GPs experiment with waterfalls

Recent fund launches have seen general partners tinker with the distribution waterfall, writes Proskauer’s Andy Shore

The most recent vintages of funds in European private equity have seen a dramatic increase in the number of GPs experimenting with one of the most stable fund terms: the distribution waterfall.

Historically, almost all distribution waterfalls were either whole fund (requiring the return of all investor contributions before paying carried interest) or deal-by-deal (requiring the return of only a portion of contributions relating to realised investments prior to paying carried interest).

GPs are now using the favourable fundraising environment to vary and innovate on the economics.

In 2017 and 2018, many European funds offered investors the choice between a whole fund distribution waterfall and a deal-by-deal waterfall, with those opting for a deal-by-deal waterfall getting a discounted management fee or a reduced carried interest percentage. In Proskauer’s recent survey of 20 pan-European funds raised in 2017 or 2018 with commitments in excess of €750 million, four had introduced optionality into their distribution waterfall.

These options do result in a level of uncertainty for the GP as it sets about fundraising, and add an additional layer of complexity for the fund accountants tasked with implementing the offering. For these reasons, they tend to be the reserve of the large-cap market or for GPs operating multiple products.However, the optionality does not need to be limited to the type of distribution waterfall, with other GPs offering LPs the choice between a simple 20 percent flat carried interest rate and either a flat carried interest rate above 20 percent, or a ratchet carried interest mechanism (where the carried interest rate increases above 20 percent once a certain return threshold is met), in each case in return for a discounted management fee.

Away from the optional distribution waterfalls, some GPs have also sought to incorporate a fixed ‘hybrid’ model or carried interest ratchet into their offering.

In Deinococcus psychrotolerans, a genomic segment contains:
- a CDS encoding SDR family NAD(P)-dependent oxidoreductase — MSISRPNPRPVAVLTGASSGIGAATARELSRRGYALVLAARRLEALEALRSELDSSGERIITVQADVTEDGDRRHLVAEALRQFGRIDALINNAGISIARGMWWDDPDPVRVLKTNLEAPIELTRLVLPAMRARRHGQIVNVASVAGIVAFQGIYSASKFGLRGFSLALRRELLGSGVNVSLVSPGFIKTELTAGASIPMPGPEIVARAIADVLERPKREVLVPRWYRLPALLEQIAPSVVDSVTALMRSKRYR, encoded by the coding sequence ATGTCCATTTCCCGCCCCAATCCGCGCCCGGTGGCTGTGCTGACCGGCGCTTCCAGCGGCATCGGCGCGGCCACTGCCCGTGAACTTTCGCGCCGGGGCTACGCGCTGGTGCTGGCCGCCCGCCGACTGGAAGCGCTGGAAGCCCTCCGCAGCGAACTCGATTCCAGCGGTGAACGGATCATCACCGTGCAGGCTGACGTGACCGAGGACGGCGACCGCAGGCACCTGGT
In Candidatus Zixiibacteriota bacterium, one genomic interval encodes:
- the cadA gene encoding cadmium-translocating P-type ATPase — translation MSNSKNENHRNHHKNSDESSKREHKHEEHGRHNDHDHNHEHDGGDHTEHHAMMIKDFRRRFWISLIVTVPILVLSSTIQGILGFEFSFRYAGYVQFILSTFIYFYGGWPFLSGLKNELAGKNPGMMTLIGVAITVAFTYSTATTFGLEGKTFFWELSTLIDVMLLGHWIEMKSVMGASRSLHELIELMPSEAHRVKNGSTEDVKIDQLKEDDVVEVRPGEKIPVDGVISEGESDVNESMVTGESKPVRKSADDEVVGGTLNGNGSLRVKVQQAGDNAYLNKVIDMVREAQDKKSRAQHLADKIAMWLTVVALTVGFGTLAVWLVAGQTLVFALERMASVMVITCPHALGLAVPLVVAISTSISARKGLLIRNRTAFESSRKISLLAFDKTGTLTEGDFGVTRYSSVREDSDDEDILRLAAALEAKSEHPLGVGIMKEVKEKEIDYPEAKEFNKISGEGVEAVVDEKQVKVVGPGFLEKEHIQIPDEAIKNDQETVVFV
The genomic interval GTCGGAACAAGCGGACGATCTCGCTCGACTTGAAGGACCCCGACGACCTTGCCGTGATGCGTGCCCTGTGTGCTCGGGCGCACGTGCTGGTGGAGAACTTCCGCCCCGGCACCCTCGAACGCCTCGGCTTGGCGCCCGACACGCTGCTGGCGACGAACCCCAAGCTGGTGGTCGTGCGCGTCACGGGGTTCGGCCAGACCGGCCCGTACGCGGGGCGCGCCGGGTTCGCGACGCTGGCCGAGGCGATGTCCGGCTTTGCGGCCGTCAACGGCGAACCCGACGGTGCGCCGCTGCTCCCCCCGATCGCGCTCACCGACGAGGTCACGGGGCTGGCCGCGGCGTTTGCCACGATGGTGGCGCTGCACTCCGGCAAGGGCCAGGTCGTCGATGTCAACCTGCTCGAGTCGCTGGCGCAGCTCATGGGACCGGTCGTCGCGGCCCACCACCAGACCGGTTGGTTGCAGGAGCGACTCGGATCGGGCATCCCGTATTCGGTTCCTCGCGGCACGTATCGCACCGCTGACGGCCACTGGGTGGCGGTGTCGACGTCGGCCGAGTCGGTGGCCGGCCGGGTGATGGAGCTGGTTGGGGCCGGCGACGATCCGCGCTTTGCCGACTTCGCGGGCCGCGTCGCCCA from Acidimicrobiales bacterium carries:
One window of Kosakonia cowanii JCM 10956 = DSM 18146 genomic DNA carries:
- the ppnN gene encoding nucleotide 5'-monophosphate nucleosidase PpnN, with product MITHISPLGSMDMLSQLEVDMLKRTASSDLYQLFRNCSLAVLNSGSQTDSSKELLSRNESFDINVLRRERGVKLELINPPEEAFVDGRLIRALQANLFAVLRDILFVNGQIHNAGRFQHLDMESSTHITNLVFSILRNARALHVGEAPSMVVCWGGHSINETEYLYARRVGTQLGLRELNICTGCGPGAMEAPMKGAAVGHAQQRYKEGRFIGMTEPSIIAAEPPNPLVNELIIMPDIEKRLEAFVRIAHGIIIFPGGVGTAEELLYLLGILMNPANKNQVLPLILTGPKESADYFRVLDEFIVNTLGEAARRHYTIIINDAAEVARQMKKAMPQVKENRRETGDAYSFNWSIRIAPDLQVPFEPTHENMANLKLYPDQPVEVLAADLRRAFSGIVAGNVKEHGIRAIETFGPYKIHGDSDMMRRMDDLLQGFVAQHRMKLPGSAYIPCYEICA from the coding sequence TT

Broadly, two types of hybrid waterfall have emerged. The first puts a fixed portion of an LPs commitment through a whole fund distribution waterfall, with the remaining portion being run through a deal-by-deal waterfall. The second operates initially as a deal-by-deal distribution waterfall with a reduced carried interest rate (ie, between 5-15 percent), with an increase in the carried interest rate to 20 percent once LPs have received back an amount equal to their drawn commitments. Both models allow GPs to generate carried interest distributions quicker, without offering a fee discount. They are more prevalent in the lower mid-market and mid-market European private equity funds. Only one of the pan-European funds surveyed above included a fixed hybrid waterfall.

Carried interest ratchets offer a simpler solution for the fund accountants, but are focused on increasing the quantum of carried interest. They don’t offer the benefits of accelerated carried interest flows. As with the hybrid model, these typically appear in the lower mid-market and mid-market, with carried interest rates increasing to as high as 30 percent.

Among all of the variation set out above, there is one consistent theme: that LPs, in a fundraising cycle where GPs have been able to agree more favourable terms, are more willing to entertain innovation and have demonstrated flexibility in their approach.